Thursday, February 12, 2009

Marketing doesn't matter?

Guy Kawasaki has a post on AlwaysOn entitled "6 Helpful Clues for CEOs" that offers a list of statements that a clued-in CEO should say to their employees. Number 3 on the list is:

  • "Engineering needs to make something so compelling that a $0 marketing budget isn't a problem." The pressure isn't only on marketing -- engineering needs to create something so great that the marketing doesn't matter.

I happen to agree, but this is absolute heresy. The conventional wisdom is that marketing (and sales) is everything - better to have a mediocre product with great marketing than a great product with mediocre marketing.

Two key points. First, how many products are actually truly "great", other than in the eyes of their creators? Second, I think the main intent when Guy said "marketing doesn't matter" was that a high burn rate is not the defining characteristic of successful marketing. I seriously doubt that he would advocate giving up on those "free" and "shoestring" marketing efforts as well. His preceding statement for clued-in CEOs was that marketing should focus on exploiting "free" resources and a "shoestring" budget:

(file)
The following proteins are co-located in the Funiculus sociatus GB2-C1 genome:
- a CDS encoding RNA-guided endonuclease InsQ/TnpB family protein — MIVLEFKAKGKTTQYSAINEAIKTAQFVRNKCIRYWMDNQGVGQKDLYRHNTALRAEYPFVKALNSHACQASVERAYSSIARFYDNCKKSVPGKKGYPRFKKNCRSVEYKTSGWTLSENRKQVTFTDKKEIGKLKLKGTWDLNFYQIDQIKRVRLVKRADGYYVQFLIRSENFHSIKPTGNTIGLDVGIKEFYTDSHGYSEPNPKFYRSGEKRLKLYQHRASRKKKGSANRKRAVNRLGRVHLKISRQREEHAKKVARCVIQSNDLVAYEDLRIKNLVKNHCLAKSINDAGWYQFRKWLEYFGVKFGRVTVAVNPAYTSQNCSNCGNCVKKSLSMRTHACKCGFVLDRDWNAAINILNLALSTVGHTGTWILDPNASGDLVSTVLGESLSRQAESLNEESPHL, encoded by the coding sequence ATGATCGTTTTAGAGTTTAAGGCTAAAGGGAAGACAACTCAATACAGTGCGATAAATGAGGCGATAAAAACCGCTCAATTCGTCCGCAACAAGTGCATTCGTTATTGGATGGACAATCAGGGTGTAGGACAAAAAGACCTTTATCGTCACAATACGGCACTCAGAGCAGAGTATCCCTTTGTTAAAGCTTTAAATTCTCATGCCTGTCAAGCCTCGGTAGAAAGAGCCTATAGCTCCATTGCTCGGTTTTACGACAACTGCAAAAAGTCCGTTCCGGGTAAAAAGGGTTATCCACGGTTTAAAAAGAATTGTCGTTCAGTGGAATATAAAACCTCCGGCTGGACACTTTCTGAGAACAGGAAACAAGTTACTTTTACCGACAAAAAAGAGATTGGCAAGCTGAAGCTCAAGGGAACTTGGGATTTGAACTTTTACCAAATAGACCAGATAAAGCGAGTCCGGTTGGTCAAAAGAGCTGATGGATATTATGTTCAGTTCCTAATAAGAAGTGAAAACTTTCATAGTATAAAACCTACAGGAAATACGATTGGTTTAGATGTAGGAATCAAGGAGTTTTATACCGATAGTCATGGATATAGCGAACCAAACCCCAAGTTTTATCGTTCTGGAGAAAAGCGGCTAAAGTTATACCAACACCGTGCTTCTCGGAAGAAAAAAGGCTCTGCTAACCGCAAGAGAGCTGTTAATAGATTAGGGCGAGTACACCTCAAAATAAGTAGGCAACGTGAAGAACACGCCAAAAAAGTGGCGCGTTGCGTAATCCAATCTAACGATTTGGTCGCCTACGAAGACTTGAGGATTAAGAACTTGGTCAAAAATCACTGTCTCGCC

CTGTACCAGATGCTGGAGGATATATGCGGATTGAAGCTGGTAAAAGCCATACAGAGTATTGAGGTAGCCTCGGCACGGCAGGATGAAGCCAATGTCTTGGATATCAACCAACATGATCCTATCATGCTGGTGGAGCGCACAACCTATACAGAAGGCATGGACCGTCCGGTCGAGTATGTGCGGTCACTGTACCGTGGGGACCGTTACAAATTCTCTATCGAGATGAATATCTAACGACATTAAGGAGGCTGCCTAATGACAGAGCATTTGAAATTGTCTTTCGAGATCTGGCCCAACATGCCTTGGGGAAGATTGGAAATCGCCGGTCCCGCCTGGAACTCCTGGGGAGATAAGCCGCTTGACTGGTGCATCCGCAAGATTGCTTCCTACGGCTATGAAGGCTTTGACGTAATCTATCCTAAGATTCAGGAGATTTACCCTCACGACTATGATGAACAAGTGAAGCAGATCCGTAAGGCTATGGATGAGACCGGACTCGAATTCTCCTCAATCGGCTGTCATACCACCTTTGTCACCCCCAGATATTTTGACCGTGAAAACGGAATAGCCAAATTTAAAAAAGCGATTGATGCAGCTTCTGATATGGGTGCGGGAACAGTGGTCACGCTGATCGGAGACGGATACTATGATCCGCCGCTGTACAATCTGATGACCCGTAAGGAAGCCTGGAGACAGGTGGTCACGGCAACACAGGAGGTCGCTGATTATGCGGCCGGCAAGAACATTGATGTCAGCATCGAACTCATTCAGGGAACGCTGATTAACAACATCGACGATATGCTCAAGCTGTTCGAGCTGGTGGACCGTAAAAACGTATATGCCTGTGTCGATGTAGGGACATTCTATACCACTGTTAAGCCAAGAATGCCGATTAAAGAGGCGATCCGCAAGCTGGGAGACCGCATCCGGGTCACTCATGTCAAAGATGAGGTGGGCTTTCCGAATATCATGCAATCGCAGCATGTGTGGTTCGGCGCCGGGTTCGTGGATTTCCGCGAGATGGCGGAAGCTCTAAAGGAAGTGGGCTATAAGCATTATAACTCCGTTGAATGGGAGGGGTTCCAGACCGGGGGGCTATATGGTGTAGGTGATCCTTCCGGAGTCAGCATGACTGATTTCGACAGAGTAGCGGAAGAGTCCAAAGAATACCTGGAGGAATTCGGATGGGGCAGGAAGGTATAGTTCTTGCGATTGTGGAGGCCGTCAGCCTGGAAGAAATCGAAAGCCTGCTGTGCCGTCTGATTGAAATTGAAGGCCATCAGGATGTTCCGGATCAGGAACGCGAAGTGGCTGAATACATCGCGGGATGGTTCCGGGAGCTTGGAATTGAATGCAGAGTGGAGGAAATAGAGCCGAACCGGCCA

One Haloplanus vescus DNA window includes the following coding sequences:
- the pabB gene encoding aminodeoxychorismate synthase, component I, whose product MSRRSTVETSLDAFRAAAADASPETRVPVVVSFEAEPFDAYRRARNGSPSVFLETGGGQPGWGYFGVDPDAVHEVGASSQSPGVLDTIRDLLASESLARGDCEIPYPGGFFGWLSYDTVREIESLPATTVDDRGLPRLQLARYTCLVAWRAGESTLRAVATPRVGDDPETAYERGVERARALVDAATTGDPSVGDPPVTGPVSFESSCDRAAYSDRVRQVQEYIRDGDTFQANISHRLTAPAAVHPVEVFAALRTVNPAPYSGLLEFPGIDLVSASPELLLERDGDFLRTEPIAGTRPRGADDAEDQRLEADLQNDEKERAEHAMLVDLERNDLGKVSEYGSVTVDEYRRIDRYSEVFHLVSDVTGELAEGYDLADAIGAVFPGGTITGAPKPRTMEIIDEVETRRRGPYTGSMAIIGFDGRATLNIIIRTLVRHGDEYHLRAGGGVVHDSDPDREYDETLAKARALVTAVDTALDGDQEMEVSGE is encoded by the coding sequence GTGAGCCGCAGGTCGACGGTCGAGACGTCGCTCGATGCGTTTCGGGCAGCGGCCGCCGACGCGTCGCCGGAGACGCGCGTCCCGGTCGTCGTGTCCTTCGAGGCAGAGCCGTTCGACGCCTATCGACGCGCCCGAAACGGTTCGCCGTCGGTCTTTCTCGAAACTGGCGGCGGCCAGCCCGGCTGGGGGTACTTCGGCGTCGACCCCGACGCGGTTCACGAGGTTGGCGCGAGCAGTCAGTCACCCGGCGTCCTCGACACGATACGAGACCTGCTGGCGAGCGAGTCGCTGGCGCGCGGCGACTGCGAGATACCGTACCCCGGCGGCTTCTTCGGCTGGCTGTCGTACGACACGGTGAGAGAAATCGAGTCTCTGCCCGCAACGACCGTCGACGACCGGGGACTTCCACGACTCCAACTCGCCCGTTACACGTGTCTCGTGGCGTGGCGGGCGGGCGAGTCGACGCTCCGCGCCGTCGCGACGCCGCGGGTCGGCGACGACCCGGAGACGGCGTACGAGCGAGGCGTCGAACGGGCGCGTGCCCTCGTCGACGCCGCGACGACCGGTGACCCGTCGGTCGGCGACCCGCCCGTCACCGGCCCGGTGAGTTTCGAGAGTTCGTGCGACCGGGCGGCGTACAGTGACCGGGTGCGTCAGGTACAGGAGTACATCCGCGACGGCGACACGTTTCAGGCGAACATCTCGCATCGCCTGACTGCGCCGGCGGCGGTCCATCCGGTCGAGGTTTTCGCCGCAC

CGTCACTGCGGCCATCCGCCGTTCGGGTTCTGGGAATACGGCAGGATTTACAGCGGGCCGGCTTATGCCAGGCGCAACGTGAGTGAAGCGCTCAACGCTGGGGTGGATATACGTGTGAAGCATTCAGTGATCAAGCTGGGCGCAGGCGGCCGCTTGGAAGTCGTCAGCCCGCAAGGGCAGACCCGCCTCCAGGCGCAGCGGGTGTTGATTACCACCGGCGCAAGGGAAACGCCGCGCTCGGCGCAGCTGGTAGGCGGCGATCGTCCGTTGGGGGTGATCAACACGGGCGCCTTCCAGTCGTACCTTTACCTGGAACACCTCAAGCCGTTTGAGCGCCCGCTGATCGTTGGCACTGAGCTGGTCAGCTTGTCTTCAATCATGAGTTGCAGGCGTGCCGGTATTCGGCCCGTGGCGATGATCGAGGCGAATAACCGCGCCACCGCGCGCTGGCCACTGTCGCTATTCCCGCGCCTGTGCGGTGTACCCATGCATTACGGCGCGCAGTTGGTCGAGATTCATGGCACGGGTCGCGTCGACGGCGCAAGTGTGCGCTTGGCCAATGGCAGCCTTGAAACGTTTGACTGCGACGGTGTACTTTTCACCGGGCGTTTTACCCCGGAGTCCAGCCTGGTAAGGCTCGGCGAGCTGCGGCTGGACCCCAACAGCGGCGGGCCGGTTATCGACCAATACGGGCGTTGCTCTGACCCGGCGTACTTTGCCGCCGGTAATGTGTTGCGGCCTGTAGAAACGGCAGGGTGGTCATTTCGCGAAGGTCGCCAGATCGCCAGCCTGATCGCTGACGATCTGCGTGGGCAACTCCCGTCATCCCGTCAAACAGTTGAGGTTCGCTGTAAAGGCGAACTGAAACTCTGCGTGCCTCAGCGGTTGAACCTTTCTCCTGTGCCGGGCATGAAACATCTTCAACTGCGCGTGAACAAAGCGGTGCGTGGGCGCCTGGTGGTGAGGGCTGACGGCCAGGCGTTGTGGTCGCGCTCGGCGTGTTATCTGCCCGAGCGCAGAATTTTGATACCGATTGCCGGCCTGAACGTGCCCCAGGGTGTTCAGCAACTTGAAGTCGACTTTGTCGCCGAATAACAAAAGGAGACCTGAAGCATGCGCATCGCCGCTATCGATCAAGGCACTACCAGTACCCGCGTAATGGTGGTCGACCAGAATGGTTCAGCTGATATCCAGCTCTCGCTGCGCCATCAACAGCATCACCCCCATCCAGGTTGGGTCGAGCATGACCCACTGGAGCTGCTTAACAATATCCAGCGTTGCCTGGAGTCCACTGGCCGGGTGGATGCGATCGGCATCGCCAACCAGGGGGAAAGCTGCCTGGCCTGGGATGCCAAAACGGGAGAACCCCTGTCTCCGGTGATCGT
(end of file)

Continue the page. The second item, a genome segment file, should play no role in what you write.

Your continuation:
• "The marketing budget is now $0, and we will figure out a way to get to market." Maybe you have more than $0, but if you adopt a much better mindset. How can you use free resources, social media (Facebook, Twitter, Friendfeed, etc) to market your product on a shoestring budget?

Still, I do like the mere hint that products should be designed and engineered and built so that only minimal expense on "marketing" is needed.

Maybe this is a definition of "Utopia" - a world in which marketing no longer matters.

In any case, I am certainly a big proponent of marketing on a shoestring. In fact, back in the early 1990's I wrote an article for Midnight Engineering magazine entitled "Product Promotion on a Shoestring - Low-cost Marketing Ideas for the Software Entrepreneur". That was shortly before the Web took off, but the concepts are still the same. Old wine, new bottles.

-- Jack Krupansky


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